One winter day, I rode with my family in our car to a local museum. It must have been the deepest part of winter because the landscape was bitter and gray. We turned off the highway to the long entrance of the museum and directly in front of me, I saw a bird of prey fly in from high to low to capture a small animal. It was picture perfect, as if a movie director had carefully planned and executed the scene. Something we don’t see very often.
Did you see that?
Unbelievably, no one else in the car saw what I saw.
But isn’t that how it is? The moment we witness something remarkable, whether it’s an unrepeatable act of nature or a let’s-watch-it-again funniest home video, we seek to share the experience. We want others to see what we see, to feel what we feel.
Turns out there is a reason for this. A study published in the Journal of Social Issues suggests that individually, we seek to revisit our initial emotions through sharing, but the value-added bonus of the shared experience is a strengthened social bond. We feel closer to those around us when we share something we observed. We seek to connect and are rewarded when we share something significant.
What’s even more fulfilling is a connection gained when we experience something awesome as a group, in other words, when everyone sees what we see at the same time. This is why flash mobs are so memorable, and also why tragedies touch us so deeply.
While we can’t plan freak shared experiences like automobile accidents or rainbows, we can seek to connect with those around us through day-to-day encounters. Next time you are forced to stand in line, resist the urge to check your email on your smartphone. Instead, look around you. Make eye contact with those in line. Offer an empathetic smile; you are in this together, after all.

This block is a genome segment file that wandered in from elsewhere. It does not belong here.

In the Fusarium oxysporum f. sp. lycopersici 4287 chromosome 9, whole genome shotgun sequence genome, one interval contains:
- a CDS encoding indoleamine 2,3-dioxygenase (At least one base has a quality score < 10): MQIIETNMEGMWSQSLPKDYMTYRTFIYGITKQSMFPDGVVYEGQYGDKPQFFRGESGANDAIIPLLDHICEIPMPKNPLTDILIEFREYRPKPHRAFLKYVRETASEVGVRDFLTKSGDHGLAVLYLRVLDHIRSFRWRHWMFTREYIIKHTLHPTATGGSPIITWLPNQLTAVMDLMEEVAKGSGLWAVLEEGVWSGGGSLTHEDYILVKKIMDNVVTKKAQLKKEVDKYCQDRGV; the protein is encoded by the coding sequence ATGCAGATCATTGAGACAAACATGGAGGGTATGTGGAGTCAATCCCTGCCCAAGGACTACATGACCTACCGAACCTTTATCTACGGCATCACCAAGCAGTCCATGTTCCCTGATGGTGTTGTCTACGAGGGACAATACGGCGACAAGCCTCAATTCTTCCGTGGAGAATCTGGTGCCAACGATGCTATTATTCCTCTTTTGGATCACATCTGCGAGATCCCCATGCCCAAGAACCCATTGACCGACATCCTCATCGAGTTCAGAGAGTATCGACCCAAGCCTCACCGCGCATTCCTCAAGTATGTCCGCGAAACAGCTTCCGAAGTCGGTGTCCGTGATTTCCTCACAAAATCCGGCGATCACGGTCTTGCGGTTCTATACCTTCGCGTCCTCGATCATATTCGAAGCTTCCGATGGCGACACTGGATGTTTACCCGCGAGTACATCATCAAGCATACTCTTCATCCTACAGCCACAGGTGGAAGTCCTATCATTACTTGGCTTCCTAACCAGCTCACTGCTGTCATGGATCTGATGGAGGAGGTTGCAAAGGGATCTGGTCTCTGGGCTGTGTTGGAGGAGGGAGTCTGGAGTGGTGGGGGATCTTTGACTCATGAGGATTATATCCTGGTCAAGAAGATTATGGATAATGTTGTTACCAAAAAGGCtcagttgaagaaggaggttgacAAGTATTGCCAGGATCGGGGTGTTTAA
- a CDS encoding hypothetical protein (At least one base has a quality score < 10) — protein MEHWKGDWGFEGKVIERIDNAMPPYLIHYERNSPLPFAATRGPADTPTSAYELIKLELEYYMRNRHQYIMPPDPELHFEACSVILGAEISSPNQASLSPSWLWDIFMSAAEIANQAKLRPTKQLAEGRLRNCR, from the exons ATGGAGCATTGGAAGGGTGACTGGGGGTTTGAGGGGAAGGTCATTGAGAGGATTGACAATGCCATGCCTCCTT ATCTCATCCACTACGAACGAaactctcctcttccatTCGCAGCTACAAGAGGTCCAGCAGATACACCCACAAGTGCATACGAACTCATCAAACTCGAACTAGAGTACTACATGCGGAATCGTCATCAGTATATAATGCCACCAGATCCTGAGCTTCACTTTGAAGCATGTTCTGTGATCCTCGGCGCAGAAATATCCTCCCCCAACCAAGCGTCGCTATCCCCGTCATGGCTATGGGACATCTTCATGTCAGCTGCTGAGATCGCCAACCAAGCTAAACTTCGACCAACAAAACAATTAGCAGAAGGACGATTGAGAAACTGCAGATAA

Next time you walk through a doorway, hold the door for the person behind you, even if you have to pause for longer than a moment to do so. Chances are that person will move more quickly to honor your offer, providing you an opportunity to smile and acknowledge appreciation. Plus, no one likes to have a door slam in their face.
In other words, keep your head up. Spend this day looking outside yourself in every way you can. Actively connect with others around you.
Your goal is to feel connected, but who knows? You may experience something amazing at the same time.
Beautiful! While sitting in the living room in St. Joe, I caught sight of a huge turkey vulture landing in a tree in the woods behind our home. Its wingspan must have been six feet, if not more. It was awesome — and a bit unsettling. Of course, I made Doug get up off the couch and have a look. I had to google it, to make sure I had the right bird. Interestingly, I learned that Native Americans consider the vulture a symbol of cleansing, not necessarily an omen of death. Whew. Loved this post, Claire. And especially what you said about keeping your head up and talking to people, being aware of the what’s around us.